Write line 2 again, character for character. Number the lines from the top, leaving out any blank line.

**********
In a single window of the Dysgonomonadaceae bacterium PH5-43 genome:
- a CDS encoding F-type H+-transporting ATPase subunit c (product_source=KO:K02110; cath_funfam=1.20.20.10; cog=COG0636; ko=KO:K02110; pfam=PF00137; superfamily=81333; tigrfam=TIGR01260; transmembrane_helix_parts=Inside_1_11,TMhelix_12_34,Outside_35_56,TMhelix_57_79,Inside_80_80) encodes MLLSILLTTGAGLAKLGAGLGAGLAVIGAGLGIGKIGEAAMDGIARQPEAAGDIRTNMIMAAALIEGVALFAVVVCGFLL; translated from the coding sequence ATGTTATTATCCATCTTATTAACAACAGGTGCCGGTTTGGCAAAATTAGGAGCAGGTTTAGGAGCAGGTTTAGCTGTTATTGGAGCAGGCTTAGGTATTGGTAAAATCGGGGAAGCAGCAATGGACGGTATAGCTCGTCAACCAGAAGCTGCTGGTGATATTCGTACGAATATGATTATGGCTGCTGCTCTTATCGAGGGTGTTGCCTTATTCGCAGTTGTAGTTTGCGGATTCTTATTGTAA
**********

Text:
- a CDS encoding F-type H+-transporting ATPase subunit c (product_source=KO:K02110; cath_funfam=1.20.20.10; cog=COG0636; ko=KO:K02110; pfam=PF00137; superfamily=81333; tigrfam=TIGR01260; transmembrane_helix_parts=Inside_1_11,TMhelix_12_34,Outside_35_56,TMhelix_57_79,Inside_80_80) encodes MLLSILLTTGAGLAKLGAGLGAGLAVIGAGLGIGKIGEAAMDGIARQPEAAGDIRTNMIMAAALIEGVALFAVVVCGFLL; translated from the coding sequence ATGTTATTATCCATCTTATTAACAACAGGTGCCGGTTTGGCAAAATTAGGAGCAGGTTTAGGAGCAGGTTTAGCTGTTATTGGAGCAGGCTTAGGTATTGGTAAAATCGGGGAAGCAGCAATGGACGGTATAGCTCGTCAACCAGAAGCTGCTGGTGATATTCGTACGAATATGATTATGGCTGCTGCTCTTATCGAGGGTGTTGCCTTATTCGCAGTTGTAGTTTGCGGATTCTTATTGTAA